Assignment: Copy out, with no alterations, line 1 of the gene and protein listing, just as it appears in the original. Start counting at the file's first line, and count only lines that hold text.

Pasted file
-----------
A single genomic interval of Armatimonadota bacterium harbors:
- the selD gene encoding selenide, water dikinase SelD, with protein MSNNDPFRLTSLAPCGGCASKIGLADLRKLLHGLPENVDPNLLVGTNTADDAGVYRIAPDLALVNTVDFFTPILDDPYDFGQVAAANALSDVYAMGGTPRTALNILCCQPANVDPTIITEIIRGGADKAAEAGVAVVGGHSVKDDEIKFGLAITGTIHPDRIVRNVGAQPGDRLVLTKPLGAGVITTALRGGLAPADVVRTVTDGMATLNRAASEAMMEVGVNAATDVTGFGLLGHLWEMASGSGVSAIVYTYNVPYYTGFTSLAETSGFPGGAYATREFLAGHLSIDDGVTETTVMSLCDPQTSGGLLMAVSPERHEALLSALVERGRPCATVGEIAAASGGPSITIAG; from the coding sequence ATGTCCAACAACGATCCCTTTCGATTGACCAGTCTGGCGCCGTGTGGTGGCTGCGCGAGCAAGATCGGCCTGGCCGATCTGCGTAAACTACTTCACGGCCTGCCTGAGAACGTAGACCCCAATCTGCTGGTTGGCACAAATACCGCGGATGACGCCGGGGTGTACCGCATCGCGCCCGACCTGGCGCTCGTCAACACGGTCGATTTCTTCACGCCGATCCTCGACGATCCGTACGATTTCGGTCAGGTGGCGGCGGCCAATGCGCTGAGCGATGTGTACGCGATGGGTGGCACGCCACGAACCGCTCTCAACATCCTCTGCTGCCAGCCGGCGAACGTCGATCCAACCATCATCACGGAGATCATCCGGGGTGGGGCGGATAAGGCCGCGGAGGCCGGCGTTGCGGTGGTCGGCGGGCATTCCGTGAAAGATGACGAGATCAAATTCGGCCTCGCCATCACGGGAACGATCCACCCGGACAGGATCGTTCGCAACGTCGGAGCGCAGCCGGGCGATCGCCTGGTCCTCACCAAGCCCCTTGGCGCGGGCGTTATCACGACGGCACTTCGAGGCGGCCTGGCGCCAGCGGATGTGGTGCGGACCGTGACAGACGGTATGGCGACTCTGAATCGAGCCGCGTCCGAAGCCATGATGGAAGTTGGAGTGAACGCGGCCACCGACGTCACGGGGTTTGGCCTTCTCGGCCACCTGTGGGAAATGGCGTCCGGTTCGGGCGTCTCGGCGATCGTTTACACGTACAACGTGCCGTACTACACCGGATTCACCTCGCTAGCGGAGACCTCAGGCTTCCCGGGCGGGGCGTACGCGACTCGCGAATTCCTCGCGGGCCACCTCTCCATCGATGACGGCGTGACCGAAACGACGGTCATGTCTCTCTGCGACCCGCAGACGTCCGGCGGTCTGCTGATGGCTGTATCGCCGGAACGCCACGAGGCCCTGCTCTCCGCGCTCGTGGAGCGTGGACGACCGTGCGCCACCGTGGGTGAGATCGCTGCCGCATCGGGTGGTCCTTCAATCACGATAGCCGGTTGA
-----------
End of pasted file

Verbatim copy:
A single genomic interval of Armatimonadota bacterium harbors: